APHA’s Get Ready fact sheets can help educate your residents, campus or workplace about preparing for emergencies. They work well as tools to help plan your own community disaster resilience project.

But don’t wait for an emergency to strike. Follow the script from L.A. and help your community become more resilient now!

Tuesday, November 20, 2018

Cooking for the clan this week? Watch out for fires!

Roasted turkey with cranberry sauce and stuffing on the side are many people’s Thanksgiving favorites, but it can be tricky getting all that food together safely. With all the hubbub, Thanksgiving sometimes brings an unwanted guest: fire.

Thanksgiving is the leading day of the year for home cooking fires, followed by the day before Thanksgiving and Christmas Day. In 2015 alone, fire departments across the country recorded a total of about 1,760 home cooking fires on Thanksgiving Day.

To keep your meal from going up in flames, brush up on these quick tips.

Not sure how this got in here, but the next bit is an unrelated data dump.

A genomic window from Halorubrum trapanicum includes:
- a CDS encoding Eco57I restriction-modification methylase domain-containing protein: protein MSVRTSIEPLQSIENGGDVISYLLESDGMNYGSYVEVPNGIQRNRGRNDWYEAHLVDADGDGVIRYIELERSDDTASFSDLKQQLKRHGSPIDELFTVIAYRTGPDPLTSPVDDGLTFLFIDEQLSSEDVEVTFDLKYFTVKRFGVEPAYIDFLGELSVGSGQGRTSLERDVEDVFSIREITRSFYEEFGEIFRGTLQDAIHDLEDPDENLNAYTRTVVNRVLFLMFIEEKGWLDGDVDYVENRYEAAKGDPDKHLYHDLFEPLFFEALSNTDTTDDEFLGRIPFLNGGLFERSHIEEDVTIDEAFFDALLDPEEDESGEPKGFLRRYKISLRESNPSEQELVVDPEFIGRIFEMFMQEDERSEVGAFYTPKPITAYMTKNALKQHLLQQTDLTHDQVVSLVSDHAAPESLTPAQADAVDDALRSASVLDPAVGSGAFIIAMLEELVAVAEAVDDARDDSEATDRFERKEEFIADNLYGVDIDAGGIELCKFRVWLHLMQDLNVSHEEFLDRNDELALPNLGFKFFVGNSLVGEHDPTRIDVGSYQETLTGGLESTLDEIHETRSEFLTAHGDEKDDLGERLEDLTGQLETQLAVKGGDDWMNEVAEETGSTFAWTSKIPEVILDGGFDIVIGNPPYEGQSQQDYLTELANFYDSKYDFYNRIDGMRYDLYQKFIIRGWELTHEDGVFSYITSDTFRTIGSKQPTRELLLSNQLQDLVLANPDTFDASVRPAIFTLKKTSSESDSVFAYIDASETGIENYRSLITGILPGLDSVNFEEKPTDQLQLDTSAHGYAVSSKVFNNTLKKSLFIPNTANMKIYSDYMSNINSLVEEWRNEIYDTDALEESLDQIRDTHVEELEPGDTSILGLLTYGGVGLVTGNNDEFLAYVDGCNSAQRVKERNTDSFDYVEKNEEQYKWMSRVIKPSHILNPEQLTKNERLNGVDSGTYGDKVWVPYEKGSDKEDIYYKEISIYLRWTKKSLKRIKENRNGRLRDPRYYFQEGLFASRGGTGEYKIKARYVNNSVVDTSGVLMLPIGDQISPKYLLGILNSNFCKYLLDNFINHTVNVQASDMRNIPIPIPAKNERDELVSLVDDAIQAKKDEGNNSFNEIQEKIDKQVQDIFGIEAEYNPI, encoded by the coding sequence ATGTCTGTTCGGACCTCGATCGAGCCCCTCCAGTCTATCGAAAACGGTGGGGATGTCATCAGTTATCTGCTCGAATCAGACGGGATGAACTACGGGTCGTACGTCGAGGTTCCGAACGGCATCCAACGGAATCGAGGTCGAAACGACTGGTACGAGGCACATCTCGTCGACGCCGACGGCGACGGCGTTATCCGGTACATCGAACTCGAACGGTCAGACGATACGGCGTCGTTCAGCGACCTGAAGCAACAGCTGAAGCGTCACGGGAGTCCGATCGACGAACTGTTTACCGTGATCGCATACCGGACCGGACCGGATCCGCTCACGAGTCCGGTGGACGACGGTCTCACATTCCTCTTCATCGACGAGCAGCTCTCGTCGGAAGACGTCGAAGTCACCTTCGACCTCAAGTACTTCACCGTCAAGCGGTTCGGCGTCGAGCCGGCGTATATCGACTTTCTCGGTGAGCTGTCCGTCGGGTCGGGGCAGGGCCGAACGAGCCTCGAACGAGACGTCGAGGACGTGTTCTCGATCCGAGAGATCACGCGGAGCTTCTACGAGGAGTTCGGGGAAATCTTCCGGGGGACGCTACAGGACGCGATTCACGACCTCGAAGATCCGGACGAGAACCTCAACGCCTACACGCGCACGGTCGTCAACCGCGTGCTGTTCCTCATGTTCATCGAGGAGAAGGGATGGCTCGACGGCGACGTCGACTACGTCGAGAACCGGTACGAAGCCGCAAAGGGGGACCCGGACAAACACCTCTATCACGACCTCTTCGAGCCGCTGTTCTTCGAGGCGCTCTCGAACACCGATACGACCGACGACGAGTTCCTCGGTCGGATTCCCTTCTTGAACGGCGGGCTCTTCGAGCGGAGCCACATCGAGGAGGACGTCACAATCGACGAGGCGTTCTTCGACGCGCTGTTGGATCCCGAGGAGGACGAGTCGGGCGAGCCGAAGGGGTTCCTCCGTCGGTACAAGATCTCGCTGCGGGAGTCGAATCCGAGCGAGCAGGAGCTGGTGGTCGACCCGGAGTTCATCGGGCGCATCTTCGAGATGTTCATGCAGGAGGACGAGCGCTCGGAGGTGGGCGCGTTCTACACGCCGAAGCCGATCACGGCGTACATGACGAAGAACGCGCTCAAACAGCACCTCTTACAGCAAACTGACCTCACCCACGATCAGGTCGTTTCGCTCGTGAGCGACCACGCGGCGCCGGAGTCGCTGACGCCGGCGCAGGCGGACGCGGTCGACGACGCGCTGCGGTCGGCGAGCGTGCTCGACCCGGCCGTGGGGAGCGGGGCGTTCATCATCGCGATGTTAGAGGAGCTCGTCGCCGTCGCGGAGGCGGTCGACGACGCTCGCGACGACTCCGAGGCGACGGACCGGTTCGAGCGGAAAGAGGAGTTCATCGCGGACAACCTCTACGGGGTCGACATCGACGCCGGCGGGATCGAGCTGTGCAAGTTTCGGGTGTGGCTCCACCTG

Before you start cooking, take some time to test the batteries in your smoke detector. Check that your fire extinguisher hasn’t expired and is in an easy-to-reach location.

Before using the stove, clean off residual grease and tuck in any loose clothing you’re wearing. Keep any kitchen items that can catch fire — like paper towels, plastic bags or cookbooks — away from the stove. Be sure to use a flame-resistant mitt when reaching to get the food you worked so hard to cook out of the oven.

With all the commotion of guests arriving, it’s easy to get distracted, but you should never leave your stove unattended. Something could quickly spark while you are away. Keep an eye on the kiddos and tell them not to play near the stove.